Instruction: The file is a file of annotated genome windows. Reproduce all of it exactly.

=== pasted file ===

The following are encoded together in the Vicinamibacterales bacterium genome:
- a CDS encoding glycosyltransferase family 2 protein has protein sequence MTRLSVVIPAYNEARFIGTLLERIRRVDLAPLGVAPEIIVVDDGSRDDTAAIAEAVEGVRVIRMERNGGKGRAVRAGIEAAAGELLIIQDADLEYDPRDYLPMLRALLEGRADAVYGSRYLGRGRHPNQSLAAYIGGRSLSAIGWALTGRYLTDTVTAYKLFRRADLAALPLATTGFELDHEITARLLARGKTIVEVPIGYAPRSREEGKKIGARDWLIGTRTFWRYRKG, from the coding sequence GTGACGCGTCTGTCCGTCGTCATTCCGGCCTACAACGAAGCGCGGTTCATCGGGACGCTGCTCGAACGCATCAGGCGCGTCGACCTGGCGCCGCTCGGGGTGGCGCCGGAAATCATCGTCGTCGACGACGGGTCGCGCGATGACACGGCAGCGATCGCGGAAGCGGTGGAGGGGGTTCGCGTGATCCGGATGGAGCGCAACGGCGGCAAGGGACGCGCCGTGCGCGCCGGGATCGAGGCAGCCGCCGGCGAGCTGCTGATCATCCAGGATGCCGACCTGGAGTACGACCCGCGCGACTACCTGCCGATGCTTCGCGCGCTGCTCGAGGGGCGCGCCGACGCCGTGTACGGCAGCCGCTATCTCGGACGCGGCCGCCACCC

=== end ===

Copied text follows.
The following are encoded together in the Vicinamibacterales bacterium genome:
- a CDS encoding glycosyltransferase family 2 protein has protein sequence MTRLSVVIPAYNEARFIGTLLERIRRVDLAPLGVAPEIIVVDDGSRDDTAAIAEAVEGVRVIRMERNGGKGRAVRAGIEAAAGELLIIQDADLEYDPRDYLPMLRALLEGRADAVYGSRYLGRGRHPNQSLAAYIGGRSLSAIGWALTGRYLTDTVTAYKLFRRADLAALPLATTGFELDHEITARLLARGKTIVEVPIGYAPRSREEGKKIGARDWLIGTRTFWRYRKG, from the coding sequence GTGACGCGTCTGTCCGTCGTCATTCCGGCCTACAACGAAGCGCGGTTCATCGGGACGCTGCTCGAACGCATCAGGCGCGTCGACCTGGCGCCGCTCGGGGTGGCGCCGGAAATCATCGTCGTCGACGACGGGTCGCGCGATGACACGGCAGCGATCGCGGAAGCGGTGGAGGGGGTTCGCGTGATCCGGATGGAGCGCAACGGCGGCAAGGGACGCGCCGTGCGCGCCGGGATCGAGGCAGCCGCCGGCGAGCTGCTGATCATCCAGGATGCCGACCTGGAGTACGACCCGCGCGACTACCTGCCGATGCTTCGCGCGCTGCTCGAGGGGCGCGCCGACGCCGTGTACGGCAGCCGCTATCTCGGACGCGGCCGCCACCC